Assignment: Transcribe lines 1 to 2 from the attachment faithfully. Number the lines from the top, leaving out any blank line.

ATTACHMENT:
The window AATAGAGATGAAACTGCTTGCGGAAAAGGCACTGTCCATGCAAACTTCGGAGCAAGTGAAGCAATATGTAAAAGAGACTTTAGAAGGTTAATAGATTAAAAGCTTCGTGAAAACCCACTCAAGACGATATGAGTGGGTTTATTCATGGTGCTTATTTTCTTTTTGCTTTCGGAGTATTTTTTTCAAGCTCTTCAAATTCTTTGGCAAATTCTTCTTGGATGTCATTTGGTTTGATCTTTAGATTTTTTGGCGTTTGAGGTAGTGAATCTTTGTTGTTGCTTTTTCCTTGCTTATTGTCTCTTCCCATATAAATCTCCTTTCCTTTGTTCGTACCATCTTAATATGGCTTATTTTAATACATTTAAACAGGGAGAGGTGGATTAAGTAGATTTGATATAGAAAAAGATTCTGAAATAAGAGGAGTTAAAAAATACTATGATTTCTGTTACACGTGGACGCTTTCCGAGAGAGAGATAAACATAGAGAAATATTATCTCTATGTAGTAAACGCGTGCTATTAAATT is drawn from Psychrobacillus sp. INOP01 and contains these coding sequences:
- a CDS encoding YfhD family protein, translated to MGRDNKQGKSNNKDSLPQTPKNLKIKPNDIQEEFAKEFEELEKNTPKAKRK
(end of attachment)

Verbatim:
The window AATAGAGATGAAACTGCTTGCGGAAAAGGCACTGTCCATGCAAACTTCGGAGCAAGTGAAGCAATATGTAAAAGAGACTTTAGAAGGTTAATAGATTAAAAGCTTCGTGAAAACCCACTCAAGACGATATGAGTGGGTTTATTCATGGTGCTTATTTTCTTTTTGCTTTCGGAGTATTTTTTTCAAGCTCTTCAAATTCTTTGGCAAATTCTTCTTGGATGTCATTTGGTTTGATCTTTAGATTTTTTGGCGTTTGAGGTAGTGAATCTTTGTTGTTGCTTTTTCCTTGCTTATTGTCTCTTCCCATATAAATCTCCTTTCCTTTGTTCGTACCATCTTAATATGGCTTATTTTAATACATTTAAACAGGGAGAGGTGGATTAAGTAGATTTGATATAGAAAAAGATTCTGAAATAAGAGGAGTTAAAAAATACTATGATTTCTGTTACACGTGGACGCTTTCCGAGAGAGAGATAAACATAGAGAAATATTATCTCTATGTAGTAAACGCGTGCTATTAAATT is drawn from Psychrobacillus sp. INOP01 and contains these coding sequences:
- a CDS encoding YfhD family protein, translated to MGRDNKQGKSNNKDSLPQTPKNLKIKPNDIQEEFAKEFEELEKNTPKAKRK